Just got Mastering the Art of French Cooking. Starting with sauces and working my way in.
Original Post
I have somewhere between 50 - 100 cookbooks taking up precious shelf space in my kitchen. Most them have been gifts from dinner guests who know I enjoy cooking, and are seldom if ever used.

I think over the years, the three that have proven most valuable to me have been, in no particular order, From Julia Child's Kitchen, The Silver Palate Cookbook, and The Fanny Farmer Cookbook. The latter is taped together and, after 20 years, needs to be replaced.

There's a huge amount of information about cooking techniques and recipes available today online and on television, but those three books are the sources I turn to most often when I need a question answered or I just want a clear description of exactly how to do something.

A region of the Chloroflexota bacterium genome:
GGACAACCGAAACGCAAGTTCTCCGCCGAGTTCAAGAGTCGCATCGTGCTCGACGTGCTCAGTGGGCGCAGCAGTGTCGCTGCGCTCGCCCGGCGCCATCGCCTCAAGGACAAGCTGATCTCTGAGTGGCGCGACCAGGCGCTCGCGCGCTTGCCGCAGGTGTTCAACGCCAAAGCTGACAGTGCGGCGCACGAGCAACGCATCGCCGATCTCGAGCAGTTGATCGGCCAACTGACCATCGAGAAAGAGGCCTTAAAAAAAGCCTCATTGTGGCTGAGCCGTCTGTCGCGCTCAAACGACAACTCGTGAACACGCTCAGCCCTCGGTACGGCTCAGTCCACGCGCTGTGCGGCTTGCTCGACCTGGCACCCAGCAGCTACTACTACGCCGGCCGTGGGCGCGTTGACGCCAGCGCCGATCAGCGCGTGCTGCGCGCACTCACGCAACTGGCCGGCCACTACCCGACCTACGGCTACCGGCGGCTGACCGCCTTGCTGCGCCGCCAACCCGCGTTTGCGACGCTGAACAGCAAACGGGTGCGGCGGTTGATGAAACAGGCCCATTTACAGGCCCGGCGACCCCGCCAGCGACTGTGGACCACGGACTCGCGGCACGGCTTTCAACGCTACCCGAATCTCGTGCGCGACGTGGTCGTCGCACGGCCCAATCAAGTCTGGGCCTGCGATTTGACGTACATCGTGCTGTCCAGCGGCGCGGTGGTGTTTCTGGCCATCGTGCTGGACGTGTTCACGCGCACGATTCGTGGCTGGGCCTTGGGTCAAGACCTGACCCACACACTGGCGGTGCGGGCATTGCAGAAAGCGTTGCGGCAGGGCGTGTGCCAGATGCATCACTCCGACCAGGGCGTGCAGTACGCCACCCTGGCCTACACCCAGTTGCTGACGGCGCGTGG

The most reliable cookbooks I have (i.e. the ones most likely to produce great results from following the recipe directly) have been from the Le Cordon Bleu Institute. I have a dozen or so different cookbooks from them and they are my bibles for when I want to try something new.
Well, you've got to have a copy of Joy of Cooking I think, if only for nostalgia's sake.

The only cookbooks I use regularly are Pierre Franey's "60 Minute Gourmet" series, from his column in the NY Times in the 70s. After my dad died, I inherited the Franey cookbooks and they have never once failed me. Truly superb for quick yet gourmet cooking. Definitely worth seeking out, not sure if they are still in print.
Most widely used book is the Culinary Institute of America textbook.
After that, plenty of other books I use for inspiration/ideas but not necessarily on a regular basis.

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